Yes, I'm well aware that curly redwood is essentially a big mass of runout... If I were to use it, I'd have to find a way to anchor the bridge internally, and probably use a laminated top with a straight grained piece of redwood underneath in an epoxy lay-up. Not my favorite approach to building instruments at all, but possible. And the potential is there for success if engineered carefully. Many have tried and had it work successfully. I'm just not sure I want to do what is necessary... Some of what I have I would never trust on a top, but a couple pieces may have some potential. Still, I'm not sure it's worth the risk for an instrument that will end up in someone else's hands. More certainly...never on a steel-string instrument. I for one don't trust the stuff enough.
But it sho' is purrty.

BlackBearUkes
03-23-2013, 03:48 PM
Any curly wood can be problematic for steel string tops. I once had a blinged out 30's Martin guitar made of very curly Koa come into to my shop for some "adjustment" as they put it. The top was so far gone, I could serve soup from the dip in from of the bridge. It measured a good 3/4" in depth. The bridge was a whole !/8" tall with no saddle and the action was 1/2" above the 12th fret. I though I might have been able to re-brace the top but after looking inside, someone had already done it, very poorly. After quoting them a price for the repairs, they said thanks very much and walked out the door. I have to say, I was glad, what a nightmare. I know this is blasphemy, but I am beginning to hate the look of curly Koa. I like Koa, but the curly stuff is the sh--s. There, I said it!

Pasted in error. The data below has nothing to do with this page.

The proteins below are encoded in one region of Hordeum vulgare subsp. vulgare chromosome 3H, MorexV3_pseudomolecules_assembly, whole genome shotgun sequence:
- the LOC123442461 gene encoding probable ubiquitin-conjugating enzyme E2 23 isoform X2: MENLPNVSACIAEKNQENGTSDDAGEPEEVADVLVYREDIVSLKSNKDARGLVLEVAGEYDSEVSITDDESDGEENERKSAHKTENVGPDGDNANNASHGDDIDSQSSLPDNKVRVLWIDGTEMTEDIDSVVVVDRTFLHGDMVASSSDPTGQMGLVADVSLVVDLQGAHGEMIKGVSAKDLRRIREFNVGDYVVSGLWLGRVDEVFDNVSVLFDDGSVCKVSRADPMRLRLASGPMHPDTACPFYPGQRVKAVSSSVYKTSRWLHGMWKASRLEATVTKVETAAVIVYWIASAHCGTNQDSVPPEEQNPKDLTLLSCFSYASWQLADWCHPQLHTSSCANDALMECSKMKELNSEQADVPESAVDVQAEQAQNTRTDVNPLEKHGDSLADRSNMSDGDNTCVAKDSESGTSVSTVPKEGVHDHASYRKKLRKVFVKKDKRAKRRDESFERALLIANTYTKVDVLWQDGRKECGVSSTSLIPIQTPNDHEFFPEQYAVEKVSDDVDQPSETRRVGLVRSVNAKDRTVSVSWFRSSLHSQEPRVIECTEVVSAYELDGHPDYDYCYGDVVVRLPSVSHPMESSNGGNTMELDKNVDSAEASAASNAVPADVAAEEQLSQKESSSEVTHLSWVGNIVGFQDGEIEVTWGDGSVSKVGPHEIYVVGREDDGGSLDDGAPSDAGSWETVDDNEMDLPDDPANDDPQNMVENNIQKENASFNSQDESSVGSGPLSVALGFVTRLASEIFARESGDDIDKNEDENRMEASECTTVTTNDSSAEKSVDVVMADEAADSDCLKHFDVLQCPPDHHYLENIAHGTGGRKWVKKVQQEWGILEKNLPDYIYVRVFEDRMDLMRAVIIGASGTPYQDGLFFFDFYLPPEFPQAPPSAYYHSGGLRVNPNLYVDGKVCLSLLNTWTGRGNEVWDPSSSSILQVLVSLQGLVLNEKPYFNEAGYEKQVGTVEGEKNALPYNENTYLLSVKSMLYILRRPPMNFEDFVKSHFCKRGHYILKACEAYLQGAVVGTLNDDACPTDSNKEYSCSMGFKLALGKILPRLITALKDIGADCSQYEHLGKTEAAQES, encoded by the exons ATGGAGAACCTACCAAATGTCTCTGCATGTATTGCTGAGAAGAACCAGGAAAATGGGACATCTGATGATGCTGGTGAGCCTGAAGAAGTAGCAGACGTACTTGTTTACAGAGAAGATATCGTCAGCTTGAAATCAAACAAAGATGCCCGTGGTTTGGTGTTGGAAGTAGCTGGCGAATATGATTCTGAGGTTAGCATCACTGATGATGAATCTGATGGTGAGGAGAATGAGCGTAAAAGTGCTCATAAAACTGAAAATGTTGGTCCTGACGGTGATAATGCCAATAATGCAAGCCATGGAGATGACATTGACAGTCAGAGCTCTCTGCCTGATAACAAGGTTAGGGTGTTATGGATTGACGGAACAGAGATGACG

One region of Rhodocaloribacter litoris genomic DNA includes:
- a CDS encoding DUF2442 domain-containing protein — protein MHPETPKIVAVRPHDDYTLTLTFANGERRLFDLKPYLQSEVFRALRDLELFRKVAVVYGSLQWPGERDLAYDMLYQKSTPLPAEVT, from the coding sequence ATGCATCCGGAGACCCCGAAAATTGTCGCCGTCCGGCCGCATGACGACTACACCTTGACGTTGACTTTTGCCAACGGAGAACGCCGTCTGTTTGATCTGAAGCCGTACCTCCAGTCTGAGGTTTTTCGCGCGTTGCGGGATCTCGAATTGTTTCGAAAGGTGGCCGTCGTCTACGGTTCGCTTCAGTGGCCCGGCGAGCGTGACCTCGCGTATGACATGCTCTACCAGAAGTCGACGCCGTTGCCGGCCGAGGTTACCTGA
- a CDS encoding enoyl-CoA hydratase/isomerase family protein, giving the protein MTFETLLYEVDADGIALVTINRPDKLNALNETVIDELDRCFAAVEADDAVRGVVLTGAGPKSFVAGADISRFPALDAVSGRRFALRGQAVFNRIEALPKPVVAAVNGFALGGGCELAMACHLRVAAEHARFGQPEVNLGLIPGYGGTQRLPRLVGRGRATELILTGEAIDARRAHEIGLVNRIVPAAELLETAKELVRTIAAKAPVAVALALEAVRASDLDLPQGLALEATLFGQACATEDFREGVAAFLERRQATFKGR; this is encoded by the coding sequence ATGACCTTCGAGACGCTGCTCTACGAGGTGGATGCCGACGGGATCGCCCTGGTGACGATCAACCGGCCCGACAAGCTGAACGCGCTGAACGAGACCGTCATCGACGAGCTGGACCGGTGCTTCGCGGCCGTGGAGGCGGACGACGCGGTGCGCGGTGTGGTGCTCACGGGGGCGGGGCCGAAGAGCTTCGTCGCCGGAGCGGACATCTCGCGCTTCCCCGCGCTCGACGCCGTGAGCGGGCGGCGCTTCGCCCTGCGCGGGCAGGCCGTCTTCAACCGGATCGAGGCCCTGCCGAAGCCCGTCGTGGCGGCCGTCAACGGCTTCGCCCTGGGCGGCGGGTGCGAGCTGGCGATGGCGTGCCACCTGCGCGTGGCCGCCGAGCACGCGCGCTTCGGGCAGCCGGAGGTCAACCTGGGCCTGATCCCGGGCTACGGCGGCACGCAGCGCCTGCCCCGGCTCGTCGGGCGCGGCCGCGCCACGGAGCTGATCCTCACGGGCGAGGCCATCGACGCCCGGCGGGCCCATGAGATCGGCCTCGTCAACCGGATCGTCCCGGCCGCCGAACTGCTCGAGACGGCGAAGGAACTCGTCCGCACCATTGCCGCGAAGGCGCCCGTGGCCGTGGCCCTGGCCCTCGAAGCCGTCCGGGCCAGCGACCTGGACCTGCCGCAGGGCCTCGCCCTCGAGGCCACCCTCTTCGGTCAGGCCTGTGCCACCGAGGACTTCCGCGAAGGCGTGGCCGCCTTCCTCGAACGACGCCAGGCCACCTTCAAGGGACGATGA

DewGuitars
03-24-2013, 05:15 AM
Any curly wood can be problematic for steel string tops. I once had a blinged out 30's Martin guitar made of very curly Koa come into to my shop for some "adjustment" as they put it. The top was so far gone, I could serve soup from the dip in from of the bridge. It measured a good 3/4" in depth. The bridge was a whole !/8" tall with no saddle and the action was 1/2" above the 12th fret. I though I might have been able to re-brace the top but after looking inside, someone had already done it, very poorly. After quoting them a price for the repairs, they said thanks very much and walked out the door. I have to say, I was glad, what a nightmare. I know this is blasphemy, but I am beginning to hate the look of curly Koa. I like Koa, but the curly stuff is the sh--s. There, I said it!

Say it ain't so!

:D

molokinirum
03-24-2013, 08:34 AM
No Koa????

StoneMason
03-25-2013, 06:07 PM
I've owned a number of ukes and recently picked up a Oscar Schmidt spalted maple concert. Its much louder and resonant then my spruce top tenor Bolder Creek. So if you are looking for loud, try out the OU8's. The Bolder Creek tenor has a much better sound then a solid Acacia or laminated Koa top at the low end of the price spectrum, but for a uke, you gotta try the maple.

rubber necker
03-27-2013, 07:05 PM
Curly Koa is my choice